February 6, 2022

To celebrate the tenth anniversary of Tim and Giancarlo’s mesmeric 2011 album Warm Winter, Kscope Records are re-releasing it in an expanded edition, eponymously re-titled as per the duo’s creative moniker Memories of Machines. The album comes out on 25 February 2022, featuring a 2021 remix from the original tapes by Giancarlo Erra that emphasises the textural nature of the music and restores the pieces to their original arrangements and track lengths – resulting in a very different listening experience. The artwork has also been enhanced and overhauled for the release by Giancarlo Erra and Caroline Traitler.

Tim and Giancarlo

Featuring contributions from Robert Fripp, Peter Hammill, Julianne Regan, Jim Matheos, Colin Edwin, Huxflux Nettermalm, Peter Chilvers, Aleksei Saks and members of Nosound and Tim Bowness’s live bands, the album contains ten tracks culminating in the ten-minute At The Centre Of It All, plus two bonus tracks created in 2020. I’d not heard the original album, so this review is me hearing it “cold”, as it were.

The album’s opens, as before with New Memories Of Machines, as a brief intro before sweeping into Before We Fall, a heavily synth-driven arrangement with Tim’s soft, careening voice floating over the top of a fluid, almost lazy (in the nicest sense!) chord progression, then the first comparison of several with Pink Floyd – a chorus softly cooing below a serene piece of lead guitar work.

Beautiful Songs You Should Know is fronted by a sweetly melancholy, elegaic piece of strings, Tim’s voice then floating along on acoustic chords and more lovely string arrangements – I’m guessing cello rather than violin? Whatever, it’s a real mood-piece. Warm Winter is next, another combination of acoustic chords, mesmerically soft vocals, muted synths, in fact muted everything – at this point the album is for me in danger of becoming aural wallpaper, very nice but drifting past my lugs….Lucky You Lucky Me follows in the same vein, but there’s more strength to the vocals and lyrics, a la Snow Patrol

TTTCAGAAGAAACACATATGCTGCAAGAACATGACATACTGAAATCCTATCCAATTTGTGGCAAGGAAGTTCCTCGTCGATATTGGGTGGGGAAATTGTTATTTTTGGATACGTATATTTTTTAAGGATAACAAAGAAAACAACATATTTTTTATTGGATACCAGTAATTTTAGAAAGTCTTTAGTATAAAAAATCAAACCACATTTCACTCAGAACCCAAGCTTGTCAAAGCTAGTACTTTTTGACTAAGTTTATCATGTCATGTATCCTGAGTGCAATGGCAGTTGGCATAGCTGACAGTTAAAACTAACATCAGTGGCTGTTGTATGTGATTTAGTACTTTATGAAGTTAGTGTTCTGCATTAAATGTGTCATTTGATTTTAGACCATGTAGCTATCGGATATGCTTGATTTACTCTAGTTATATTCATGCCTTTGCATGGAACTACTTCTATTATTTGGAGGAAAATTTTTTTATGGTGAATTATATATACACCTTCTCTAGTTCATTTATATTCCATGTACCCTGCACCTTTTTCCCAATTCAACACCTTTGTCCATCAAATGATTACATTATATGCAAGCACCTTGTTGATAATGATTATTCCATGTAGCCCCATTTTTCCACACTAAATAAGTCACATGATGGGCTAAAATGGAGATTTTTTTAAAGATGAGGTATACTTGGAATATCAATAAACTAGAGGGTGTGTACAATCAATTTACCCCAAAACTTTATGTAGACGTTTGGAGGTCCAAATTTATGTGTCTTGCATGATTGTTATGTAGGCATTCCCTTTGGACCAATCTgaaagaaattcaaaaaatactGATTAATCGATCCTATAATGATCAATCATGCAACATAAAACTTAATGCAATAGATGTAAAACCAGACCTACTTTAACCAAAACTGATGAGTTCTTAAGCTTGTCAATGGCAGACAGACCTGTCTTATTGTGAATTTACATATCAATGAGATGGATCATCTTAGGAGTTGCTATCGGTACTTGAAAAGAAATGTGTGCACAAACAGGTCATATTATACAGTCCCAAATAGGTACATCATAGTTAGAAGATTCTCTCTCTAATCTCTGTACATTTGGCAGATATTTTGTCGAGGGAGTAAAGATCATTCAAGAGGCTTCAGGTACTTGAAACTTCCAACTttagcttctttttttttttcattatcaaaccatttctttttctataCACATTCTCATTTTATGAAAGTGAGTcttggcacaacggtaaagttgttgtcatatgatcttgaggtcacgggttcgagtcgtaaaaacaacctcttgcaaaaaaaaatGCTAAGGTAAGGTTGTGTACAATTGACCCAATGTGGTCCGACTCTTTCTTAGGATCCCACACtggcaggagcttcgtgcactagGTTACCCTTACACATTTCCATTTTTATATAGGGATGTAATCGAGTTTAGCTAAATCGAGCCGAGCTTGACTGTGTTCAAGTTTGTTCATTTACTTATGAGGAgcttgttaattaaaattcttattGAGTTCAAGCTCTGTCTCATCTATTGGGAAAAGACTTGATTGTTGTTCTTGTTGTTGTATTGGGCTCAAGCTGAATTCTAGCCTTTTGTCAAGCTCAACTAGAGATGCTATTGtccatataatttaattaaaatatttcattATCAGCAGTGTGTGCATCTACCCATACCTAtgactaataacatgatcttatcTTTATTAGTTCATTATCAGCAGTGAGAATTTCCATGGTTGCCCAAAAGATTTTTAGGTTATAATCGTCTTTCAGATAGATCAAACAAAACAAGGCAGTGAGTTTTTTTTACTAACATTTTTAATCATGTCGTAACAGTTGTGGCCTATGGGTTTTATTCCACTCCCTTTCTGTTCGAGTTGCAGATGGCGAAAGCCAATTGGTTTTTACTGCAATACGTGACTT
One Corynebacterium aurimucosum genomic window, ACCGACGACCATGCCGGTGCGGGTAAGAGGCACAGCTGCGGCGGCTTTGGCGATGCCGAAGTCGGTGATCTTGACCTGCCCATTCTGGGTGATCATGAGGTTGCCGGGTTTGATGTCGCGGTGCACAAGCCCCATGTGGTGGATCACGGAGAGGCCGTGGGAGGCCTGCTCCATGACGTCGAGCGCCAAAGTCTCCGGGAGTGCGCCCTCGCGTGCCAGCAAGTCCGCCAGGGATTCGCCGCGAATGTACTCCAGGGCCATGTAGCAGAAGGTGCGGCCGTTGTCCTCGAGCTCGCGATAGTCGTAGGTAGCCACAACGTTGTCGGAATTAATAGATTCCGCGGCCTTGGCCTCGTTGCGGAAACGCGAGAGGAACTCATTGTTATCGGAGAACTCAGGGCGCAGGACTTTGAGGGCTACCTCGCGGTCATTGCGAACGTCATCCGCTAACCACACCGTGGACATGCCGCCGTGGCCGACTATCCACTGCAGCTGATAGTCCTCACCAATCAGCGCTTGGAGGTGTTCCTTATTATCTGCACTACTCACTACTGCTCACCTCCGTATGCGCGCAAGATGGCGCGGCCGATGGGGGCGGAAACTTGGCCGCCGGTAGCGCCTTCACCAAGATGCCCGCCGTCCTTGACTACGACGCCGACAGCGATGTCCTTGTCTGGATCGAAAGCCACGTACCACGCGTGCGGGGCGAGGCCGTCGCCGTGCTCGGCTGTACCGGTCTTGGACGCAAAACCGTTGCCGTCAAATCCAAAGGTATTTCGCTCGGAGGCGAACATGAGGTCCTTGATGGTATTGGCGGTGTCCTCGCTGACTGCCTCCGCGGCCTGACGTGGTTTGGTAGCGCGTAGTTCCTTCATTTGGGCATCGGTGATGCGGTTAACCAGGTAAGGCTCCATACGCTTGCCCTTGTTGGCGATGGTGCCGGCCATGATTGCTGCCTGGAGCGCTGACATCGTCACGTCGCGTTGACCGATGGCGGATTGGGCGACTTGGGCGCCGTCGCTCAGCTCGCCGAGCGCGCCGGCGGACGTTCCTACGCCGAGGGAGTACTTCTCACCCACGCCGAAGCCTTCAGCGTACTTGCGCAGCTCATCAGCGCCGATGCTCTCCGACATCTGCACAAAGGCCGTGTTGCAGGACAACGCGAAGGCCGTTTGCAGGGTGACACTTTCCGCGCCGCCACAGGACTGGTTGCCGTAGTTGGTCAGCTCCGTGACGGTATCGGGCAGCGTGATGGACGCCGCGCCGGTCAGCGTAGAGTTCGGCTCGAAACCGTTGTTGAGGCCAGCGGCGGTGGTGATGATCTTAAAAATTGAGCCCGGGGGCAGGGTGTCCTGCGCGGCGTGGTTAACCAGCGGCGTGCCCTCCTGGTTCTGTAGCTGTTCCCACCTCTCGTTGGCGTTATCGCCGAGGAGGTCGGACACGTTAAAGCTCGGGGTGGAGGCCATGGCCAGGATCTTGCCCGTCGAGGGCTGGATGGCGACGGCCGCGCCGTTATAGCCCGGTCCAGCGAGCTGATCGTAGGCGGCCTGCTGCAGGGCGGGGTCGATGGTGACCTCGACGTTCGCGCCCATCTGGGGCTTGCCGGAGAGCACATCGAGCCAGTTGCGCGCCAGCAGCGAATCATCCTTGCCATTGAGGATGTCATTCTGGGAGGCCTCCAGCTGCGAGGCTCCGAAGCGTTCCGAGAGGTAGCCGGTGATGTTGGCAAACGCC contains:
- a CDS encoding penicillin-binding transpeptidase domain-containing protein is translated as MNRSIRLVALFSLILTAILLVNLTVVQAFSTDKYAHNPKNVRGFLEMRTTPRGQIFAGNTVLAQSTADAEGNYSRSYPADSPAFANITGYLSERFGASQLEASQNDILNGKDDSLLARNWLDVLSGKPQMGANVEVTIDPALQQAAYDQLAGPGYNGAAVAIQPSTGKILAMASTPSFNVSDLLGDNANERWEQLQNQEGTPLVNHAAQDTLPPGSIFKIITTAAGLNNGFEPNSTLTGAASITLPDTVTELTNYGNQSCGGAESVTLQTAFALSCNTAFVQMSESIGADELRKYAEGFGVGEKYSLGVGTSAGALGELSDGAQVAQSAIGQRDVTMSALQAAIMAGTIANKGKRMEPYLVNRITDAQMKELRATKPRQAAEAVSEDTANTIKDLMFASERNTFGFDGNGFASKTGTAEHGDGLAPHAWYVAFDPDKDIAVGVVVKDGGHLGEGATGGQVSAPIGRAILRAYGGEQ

Change Me Once Again is a richer arrangement, a conventional rhythm giving it that extra something. Again very Snow Patrol, a lovely sensuous pace, mood, percussion like waves breaking on the shore together with dreamy guitar work – a beautiful track! Something In Our Lives is a slow, sparse arrangement that demonstrates nicely how less is sometimes more. Its underpinned by the simplest piano run ever, yet works perfectly and creates a platform for a brief but sooo melodic guitar lick.

Lost And Found In The Digital World is another slow, luscious track, brass leading the melody in that sumptuously melancholic way only brass can achieve. Another strong vocal leads into a another simple but oh-so-effective sustained guitar (I think? – could be keys but who cares, it hits the spot, or more accurately caresses it!

Schoolyard Ghosts then has a sense of space, a sort of softer, more pastoral version of Pink Floyd – who could be pretty pastoral in their own right! What I mean is it’s a slow, meanderingly gentle number, sparse but sweet guitar notes that are hazy, lazily echoey, drifting around in that best Floydian style. Very dreamy!

At The Centre Of It All was the original album’s signature track – nearly ten minutes worth of slowly (very slowly), organically, building a story. Rich strings again feature, very Roger Waters in the lyrics. It doesn’t really do it for me, it’s very “Barrington Pheloung” (as in the theme tune for Morse) but without fully developing or exploring enough? – its nicely immersive without somehow catching fire?

And then we have the two bonus tracks. Dreamless Days is (I think) a 2020 out-take from other songwriting sessions, a muted electric piano providing the bubbling undercurrent below Tim’s trademark sparse vocals. It’s interesting in the different approach used in song-building, there’s what could be sustained distorted guitar work lowdown in the background, compardd to the original album it adds a new, darker mood that I really enjoyed!

Someone Starts To Fade Away is another 2020 creation, a new version of the 2006 Nosound piece. It features what I think is harp, supplemented by strings, subdued keys and some touching flute and/or synth work – there are so many lovely instruments and players on this album it’s a bit of a lottery trying to spot what playing where at times – but the overall effect is all about harmony.

An interesting album – I believe you have to be in a certain mood / ambient mind-set to fully appreciate this song-set, it’s undoubtedly very skillfully written and played, some of the arrangements are simply breath-taking whilst others are a bit hum-drum (sorry!). But overall, this is a classy piece of work!

Memories Of Machines will be released as a 2 disc (CD/DVD), 2LP and digital album, the DVD featuring hi-res stereo and 5.1 Surround mixes.